Annals of African Medicine
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ORIGINAL ARTICLE
Year : 2013  |  Volume : 12  |  Issue : 2  |  Page : 127-130

Outcome and complications of permanent hemodialysis vascular access in Nigerians: A single centre experience


1 Department of Surgery, Bayero University/Aminu Kano Teaching Hospital, PMB 3452, Kano, Nigeria
2 Department of Medicine, Bayero University/Aminu Kano Teaching Hospital, PMB 3452, Kano, Nigeria

Correspondence Address:
Sani U Alhassan
Department of Surgery, Aminu Kano Teaching Hospital, Kano
Nigeria
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Source of Support: None, Conflict of Interest: None


DOI: 10.4103/1596-3519.112410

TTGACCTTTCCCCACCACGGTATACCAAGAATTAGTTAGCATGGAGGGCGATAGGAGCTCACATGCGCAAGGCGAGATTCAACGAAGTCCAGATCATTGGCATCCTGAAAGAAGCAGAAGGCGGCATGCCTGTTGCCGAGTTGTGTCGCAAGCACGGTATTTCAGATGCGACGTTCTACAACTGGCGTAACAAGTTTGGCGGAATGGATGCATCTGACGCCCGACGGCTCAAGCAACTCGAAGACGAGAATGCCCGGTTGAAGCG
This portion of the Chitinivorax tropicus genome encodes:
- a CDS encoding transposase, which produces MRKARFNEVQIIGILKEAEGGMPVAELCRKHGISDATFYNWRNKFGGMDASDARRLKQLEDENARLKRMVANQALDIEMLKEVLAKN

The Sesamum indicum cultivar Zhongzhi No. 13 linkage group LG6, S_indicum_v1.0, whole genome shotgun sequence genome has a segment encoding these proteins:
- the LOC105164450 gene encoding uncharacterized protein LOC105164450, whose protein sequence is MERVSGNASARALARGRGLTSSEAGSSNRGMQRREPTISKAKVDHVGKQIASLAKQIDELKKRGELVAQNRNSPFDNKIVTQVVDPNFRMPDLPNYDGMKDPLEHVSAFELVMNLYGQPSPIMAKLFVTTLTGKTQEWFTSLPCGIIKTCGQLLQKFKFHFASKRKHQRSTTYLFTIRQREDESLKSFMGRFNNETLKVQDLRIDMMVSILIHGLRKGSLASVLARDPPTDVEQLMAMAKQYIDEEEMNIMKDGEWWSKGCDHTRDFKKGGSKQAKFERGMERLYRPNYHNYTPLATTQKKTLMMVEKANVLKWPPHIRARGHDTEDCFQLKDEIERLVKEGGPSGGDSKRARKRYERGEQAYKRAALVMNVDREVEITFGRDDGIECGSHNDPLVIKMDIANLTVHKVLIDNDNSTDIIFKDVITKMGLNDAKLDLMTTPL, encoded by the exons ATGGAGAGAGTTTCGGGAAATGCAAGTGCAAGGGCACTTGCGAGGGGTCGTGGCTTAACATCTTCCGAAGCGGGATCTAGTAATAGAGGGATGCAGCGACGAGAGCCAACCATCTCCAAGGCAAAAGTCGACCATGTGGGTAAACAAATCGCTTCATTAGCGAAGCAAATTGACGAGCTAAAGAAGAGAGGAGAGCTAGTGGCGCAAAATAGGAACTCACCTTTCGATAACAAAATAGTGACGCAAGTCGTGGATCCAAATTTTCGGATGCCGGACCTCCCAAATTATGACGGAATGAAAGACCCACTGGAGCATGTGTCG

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Background: It is widely accepted that autogenous arteriovenous fistula (AVF) carries less morbidity and mortality compared to all other forms of vascular accesses in maintenance hemodialysis patients. There is paucity of data on vascular access from sub-Saharan Africa. The aim of this study was to assess the outcome and complications of permanent vascular access in our center. Materials and Methods: The study is a prospective, hospital-based, longitudinal study. All consecutive patients on maintenance hemodialysis in Aminu Kano Teaching Hospital who were referred to the surgical unit of for creation of permanent hemodialysis vascular access were included in the study. The patient's clinical and demographic data were documented. Data about vascular access types, outcomes, and complications were obtained over a 1-year period from the time of vascular access creation. Results: One hundred and seventy four patients were operated upon between January 2008 and December 2010 with a mean age of 46.4 years (range 18-76 years) and a male to female ratio of 1.5:1. Brescio--Cimino fistula was performed in 110 (63.2%) patients, brachiocephalic (Kauffmann) fistula in 51(29.3%), and synthetic graft in 1 (0.6%) patients respectively. Ten patients (5.7%) had brachio-brachial transposition arteriovenous fistula and 2 patients (1.1%) had transposition graft using harvested long saphenous vein. One-year patency rate was 63.2%. Complications encountered include AVF failure in 47(27.3%), steal syndrome in 2(1.1%), distal venous insufficiency in 2(1.1%), and false aneurysm in 6(3.5%) patients. Conclusion: The outcome of permanent vascular access is favorable in our patient population with a one-year patency rate of 63.2%. The first choice of vascular access in our maintenance dialysis population should be AVF.


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